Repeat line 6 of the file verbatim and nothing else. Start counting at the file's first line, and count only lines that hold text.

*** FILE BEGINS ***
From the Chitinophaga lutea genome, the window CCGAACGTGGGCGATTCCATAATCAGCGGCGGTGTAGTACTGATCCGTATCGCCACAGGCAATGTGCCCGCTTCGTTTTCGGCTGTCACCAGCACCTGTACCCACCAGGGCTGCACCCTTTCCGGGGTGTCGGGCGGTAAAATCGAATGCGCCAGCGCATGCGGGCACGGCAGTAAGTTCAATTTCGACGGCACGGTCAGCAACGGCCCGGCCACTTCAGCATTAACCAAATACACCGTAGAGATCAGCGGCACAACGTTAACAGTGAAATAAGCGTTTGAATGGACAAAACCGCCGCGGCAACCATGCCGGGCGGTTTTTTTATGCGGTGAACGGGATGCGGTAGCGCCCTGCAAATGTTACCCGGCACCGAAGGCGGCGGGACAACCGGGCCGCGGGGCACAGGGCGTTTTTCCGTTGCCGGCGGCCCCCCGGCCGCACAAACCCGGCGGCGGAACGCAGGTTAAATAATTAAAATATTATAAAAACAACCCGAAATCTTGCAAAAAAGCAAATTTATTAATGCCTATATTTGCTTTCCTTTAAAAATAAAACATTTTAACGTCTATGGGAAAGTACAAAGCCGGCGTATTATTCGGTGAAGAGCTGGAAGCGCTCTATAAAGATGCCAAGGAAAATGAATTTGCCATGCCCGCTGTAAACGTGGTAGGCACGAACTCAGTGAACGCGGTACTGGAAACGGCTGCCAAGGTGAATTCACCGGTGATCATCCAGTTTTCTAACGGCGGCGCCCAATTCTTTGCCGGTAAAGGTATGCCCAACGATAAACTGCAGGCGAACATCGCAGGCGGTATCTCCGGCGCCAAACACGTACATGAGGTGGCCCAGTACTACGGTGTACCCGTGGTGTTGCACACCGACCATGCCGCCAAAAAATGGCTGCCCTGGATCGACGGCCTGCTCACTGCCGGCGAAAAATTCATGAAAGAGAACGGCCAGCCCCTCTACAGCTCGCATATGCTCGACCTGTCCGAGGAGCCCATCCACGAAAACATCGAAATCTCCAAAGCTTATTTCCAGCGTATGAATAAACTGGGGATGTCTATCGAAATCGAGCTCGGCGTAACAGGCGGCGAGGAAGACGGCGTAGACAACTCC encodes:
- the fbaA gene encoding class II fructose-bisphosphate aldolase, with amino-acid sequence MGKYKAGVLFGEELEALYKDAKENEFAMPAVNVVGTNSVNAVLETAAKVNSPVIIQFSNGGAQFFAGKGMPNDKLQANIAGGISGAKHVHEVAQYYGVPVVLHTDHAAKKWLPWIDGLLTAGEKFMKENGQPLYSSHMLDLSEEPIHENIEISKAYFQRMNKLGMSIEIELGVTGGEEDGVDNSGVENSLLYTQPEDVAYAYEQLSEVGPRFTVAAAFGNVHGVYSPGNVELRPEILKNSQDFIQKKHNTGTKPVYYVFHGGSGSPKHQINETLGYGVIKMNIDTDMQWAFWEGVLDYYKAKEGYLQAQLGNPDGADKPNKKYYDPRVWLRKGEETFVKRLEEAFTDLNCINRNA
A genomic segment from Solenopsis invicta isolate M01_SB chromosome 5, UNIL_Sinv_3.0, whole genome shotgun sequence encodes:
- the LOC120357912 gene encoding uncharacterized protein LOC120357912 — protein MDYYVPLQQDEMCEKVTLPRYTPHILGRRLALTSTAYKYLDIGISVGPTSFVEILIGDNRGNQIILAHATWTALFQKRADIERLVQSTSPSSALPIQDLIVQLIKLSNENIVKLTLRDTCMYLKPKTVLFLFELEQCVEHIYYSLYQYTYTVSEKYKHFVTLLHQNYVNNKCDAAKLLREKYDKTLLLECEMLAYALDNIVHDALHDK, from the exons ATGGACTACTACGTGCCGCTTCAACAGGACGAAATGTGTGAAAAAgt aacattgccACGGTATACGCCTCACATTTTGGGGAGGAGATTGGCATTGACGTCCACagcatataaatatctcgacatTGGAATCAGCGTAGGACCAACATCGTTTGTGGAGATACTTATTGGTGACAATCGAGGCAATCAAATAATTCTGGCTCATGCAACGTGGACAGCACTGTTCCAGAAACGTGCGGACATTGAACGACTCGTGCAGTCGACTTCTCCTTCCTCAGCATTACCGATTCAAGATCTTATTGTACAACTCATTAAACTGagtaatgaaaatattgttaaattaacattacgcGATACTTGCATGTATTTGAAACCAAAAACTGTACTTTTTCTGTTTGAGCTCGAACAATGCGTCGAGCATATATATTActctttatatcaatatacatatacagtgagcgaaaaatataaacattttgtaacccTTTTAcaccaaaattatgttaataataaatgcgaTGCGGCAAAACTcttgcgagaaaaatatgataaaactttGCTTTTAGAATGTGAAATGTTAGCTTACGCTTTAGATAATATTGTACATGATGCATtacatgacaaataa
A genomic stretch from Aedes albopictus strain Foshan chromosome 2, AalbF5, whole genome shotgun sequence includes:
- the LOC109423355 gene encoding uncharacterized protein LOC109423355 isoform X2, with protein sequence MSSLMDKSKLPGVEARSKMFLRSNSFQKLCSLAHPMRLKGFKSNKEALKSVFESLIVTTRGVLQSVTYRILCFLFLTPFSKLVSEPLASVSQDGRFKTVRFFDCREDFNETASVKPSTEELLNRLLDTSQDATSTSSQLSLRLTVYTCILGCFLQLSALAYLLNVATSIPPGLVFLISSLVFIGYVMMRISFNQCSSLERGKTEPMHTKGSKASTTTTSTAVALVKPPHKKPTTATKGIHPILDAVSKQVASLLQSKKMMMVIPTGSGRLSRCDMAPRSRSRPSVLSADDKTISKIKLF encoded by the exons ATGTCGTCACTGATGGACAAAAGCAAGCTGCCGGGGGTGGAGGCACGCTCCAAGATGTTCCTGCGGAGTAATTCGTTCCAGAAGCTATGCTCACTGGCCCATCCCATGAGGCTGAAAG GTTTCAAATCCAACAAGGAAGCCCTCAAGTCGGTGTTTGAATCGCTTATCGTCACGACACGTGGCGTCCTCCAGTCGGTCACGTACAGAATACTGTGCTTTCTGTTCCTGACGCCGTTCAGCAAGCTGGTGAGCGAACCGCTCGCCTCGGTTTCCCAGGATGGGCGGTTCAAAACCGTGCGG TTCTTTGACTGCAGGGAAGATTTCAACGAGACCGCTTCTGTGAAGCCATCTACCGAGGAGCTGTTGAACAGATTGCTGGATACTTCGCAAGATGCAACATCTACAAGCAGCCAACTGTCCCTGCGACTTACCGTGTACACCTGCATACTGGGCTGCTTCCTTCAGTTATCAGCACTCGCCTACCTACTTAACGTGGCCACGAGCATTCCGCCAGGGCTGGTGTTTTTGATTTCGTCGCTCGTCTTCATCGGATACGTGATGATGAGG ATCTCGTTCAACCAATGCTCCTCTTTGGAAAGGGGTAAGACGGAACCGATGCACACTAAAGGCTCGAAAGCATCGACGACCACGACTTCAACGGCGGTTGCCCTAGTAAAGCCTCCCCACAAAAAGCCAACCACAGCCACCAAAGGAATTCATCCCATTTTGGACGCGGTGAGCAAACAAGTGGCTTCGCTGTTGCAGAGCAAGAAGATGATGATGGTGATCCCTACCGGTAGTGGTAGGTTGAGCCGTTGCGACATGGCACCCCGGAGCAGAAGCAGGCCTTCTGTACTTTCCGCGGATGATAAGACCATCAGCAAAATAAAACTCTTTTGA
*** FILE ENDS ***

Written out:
- the LOC109423355 gene encoding uncharacterized protein LOC109423355 isoform X2, with protein sequence MSSLMDKSKLPGVEARSKMFLRSNSFQKLCSLAHPMRLKGFKSNKEALKSVFESLIVTTRGVLQSVTYRILCFLFLTPFSKLVSEPLASVSQDGRFKTVRFFDCREDFNETASVKPSTEELLNRLLDTSQDATSTSSQLSLRLTVYTCILGCFLQLSALAYLLNVATSIPPGLVFLISSLVFIGYVMMRISFNQCSSLERGKTEPMHTKGSKASTTTTSTAVALVKPPHKKPTTATKGIHPILDAVSKQVASLLQSKKMMMVIPTGSGRLSRCDMAPRSRSRPSVLSADDKTISKIKLF encoded by the exons ATGTCGTCACTGATGGACAAAAGCAAGCTGCCGGGGGTGGAGGCACGCTCCAAGATGTTCCTGCGGAGTAATTCGTTCCAGAAGCTATGCTCACTGGCCCATCCCATGAGGCTGAAAG GTTTCAAATCCAACAAGGAAGCCCTCAAGTCGGTGTTTGAATCGCTTATCGTCACGACACGTGGCGTCCTCCAGTCGGTCACGTACAGAATACTGTGCTTTCTGTTCCTGACGCCGTTCAGCAAGCTGGTGAGCGAACCGCTCGCCTCGGTTTCCCAGGATGGGCGGTTCAAAACCGTGCGG TTCTTTGACTGCAGGGAAGATTTCAACGAGACCGCTTCTGTGAAGCCATCTACCGAGGAGCTGTTGAACAGATTGCTGGATACTTCGCAAGATGCAACATCTACAAGCAGCCAACTGTCCCTGCGACTTACCGTGTACACCTGCATACTGGGCTGCTTCCTTCAGTTATCAGCACTCGCCTACCTACTTAACGTGGCCACGAGCATTCCGCCAGGGCTGGTGTTTTTGATTTCGTCGCTCGTCTTCATCGGATACGTGATGATGAGG ATCTCGTTCAACCAATGCTCCTCTTTGGAAAGGGGTAAGACGGAACCGATGCACACTAAAGGCTCGAAAGCATCGACGACCACGACTTCAACGGCGGTTGCCCTAGTAAAGCCTCCCCACAAAAAGCCAACCACAGCCACCAAAGGAATTCATCCCATTTTGGACGCGGTGAGCAAACAAGTGGCTTCGCTGTTGCAGAGCAAGAAGATGATGATGGTGATCCCTACCGGTAGTGGTAGGTTGAGCCGTTGCGACATGGCACCCCGGAGCAGAAGCAGGCCTTCTGTACTTTCCGCGGATGATAAGACCATCAGCAAAATAAAACTCTTTTGA